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TrySwedish Thursdays: Celebrating Midsummer in Gothenburg and West Sweden

TrySwedish Thursdays: Celebrating Midsummer in Gothenburg and West Sweden

PARTNER POST — TrySwedish Thursdays is a culinary collaboration between TrySwedish, West Sweden, Gothenburg and Västerbottensost cheese. Discover the edible delights of the land.
Learn how and where to celebrate Midsummer, the longest day of the year, like a Swede.

Midsummer in West Sweden 01. Photo Jonas IngmanJonas Ingman

It’s not really a city thing. The official date is the closest Friday to June 21st — the longest day of the year when the whole country celebrates one of Sweden’s biggest festivals— Midsummer. People head out of the city and into the countryside and nature — where you are able to make floral garlands, dance, love, sing, jump and laugh well into the long, light Swedish summer night. That it often rains at Midsummer is something most of us tend to forget. That we run around like scalded cats between the barbecue outside and the herrings indoors is something we choose to ignore. We Swedes have a very special relationship with our natural surroundings.

From Quacking Frogs to the Sack Race

Right at the center of the Midsummer Festival is always a large Maypole smothered in leaves, flowers, and ribbons. The pole will look different depending on where in Sweden you are, and each village has its own design. The common factor is that once it has been erected the music and dancing begins. With garlands of flowers on their heads they come, young and old, large and small to dance around the pole and singe, accompanied by accordion and guitar. “Små Grodorna”, The Little Frogs, is one of the most popular songs for kids, where everyone hops around the pole “kvack-kvacking” all the way. According to the song itself it’s “hilarious to see”. That’s an understatement. The egg-and-spoon, sack-race, and tug-o’-war are other Midsummer favorites. All this jumping around and exercise not only gets everyone into a silly summer mood, it also helps party goers burn off some calories before arriving at a table groaning with traditional summer treats. The food is as important of a part of Midsummer as the garlands, poles, and little frogs. Perhaps more so.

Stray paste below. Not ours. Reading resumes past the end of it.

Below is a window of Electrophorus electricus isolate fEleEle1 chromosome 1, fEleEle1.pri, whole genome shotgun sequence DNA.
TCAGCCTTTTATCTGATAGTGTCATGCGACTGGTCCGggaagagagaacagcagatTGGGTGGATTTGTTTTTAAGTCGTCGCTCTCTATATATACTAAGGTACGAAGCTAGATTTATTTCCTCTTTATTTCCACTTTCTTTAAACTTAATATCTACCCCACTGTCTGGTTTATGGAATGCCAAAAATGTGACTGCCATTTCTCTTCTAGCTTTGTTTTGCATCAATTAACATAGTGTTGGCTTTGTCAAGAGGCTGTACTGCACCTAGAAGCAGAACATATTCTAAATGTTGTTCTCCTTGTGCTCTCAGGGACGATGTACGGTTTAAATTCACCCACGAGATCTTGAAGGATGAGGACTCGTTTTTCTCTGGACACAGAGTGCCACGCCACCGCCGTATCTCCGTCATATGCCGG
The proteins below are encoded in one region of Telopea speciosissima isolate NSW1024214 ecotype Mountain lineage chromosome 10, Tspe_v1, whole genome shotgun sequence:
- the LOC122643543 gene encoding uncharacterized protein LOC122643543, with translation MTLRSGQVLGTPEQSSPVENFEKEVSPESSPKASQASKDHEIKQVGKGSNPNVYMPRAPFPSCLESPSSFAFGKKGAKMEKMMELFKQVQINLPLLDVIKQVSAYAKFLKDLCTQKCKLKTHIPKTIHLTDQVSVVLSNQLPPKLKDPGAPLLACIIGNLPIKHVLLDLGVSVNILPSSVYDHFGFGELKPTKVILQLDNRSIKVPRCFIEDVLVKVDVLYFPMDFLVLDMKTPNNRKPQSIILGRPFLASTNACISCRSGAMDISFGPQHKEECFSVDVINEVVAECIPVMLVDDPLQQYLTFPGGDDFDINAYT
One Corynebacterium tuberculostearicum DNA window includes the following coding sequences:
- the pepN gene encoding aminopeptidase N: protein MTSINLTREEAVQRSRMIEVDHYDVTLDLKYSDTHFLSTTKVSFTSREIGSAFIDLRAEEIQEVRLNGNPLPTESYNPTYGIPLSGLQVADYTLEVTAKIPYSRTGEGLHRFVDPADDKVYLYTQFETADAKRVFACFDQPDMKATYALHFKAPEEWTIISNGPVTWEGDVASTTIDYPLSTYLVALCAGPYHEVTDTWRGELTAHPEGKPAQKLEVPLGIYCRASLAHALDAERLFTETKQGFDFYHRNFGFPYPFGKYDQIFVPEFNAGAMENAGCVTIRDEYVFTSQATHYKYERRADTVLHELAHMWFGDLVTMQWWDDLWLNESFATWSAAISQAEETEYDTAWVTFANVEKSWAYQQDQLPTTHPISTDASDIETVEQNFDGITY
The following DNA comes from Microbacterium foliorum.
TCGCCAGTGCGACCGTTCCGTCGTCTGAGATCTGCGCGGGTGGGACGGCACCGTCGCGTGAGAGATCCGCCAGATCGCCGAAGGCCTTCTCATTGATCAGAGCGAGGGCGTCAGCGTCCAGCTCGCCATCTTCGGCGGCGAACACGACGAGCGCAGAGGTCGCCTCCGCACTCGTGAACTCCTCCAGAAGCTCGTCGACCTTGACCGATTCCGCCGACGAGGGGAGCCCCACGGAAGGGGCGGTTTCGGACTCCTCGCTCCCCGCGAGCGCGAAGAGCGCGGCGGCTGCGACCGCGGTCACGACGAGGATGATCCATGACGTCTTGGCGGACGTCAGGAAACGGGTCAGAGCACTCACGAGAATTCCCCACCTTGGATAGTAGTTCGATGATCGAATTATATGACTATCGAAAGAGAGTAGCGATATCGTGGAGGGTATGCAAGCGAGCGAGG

Midsommar 02 - Foto Göran AssnerGöran Assner

Herrings, Potatoes, and Strawberry Cream

Midsummer food consists of wonderful new Swedish potatoes (which arrive just in time), herrings in a variety of flavors, Jansson’s Temptation (a hot dish of potatoes, anchovies, onions, and cream), meatballs (naturally), sausages and cheese — all finished off with a cake with layers of jam, whipped vanilla cream, and of course, fresh strawberries. Grilled ribs and salmon can also make an appearance in the spread and are welcomed with open arms.

For drinks there is always beer and a variety of snaps for the grown-ups — with a silly song for every glass. It’s not necessary for the songs to be in perfect harmony as long as they’re sung loud and strong into the light summer night. Midsummer ends in a romantic tradition for single girls, who pick seven different kinds of flowers to put under pillows, so that their future partner will appear in their dreams.

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Sillplanka - Salt & Sill - Foto Jonas IngmanJonas Ingman

Where to Celebrate Midsummer in West Sweden

The celebrations of Midsummer begin on the Eve before the day, so have your plans ready! Head to any of Gothenburg’s islands for a day by ferry. Spend the afternoon dancing about the Maypole and then eat your fill of the traditional spread. Enjoy a beautiful Midsummer party with the Garden Society of Gothenburg or head to the impressive estate of the Gunnebo House and Gardens for a stunning celebration. For still more great experiences, check out the Nääs of Läckö Castles for their take on the holiday.

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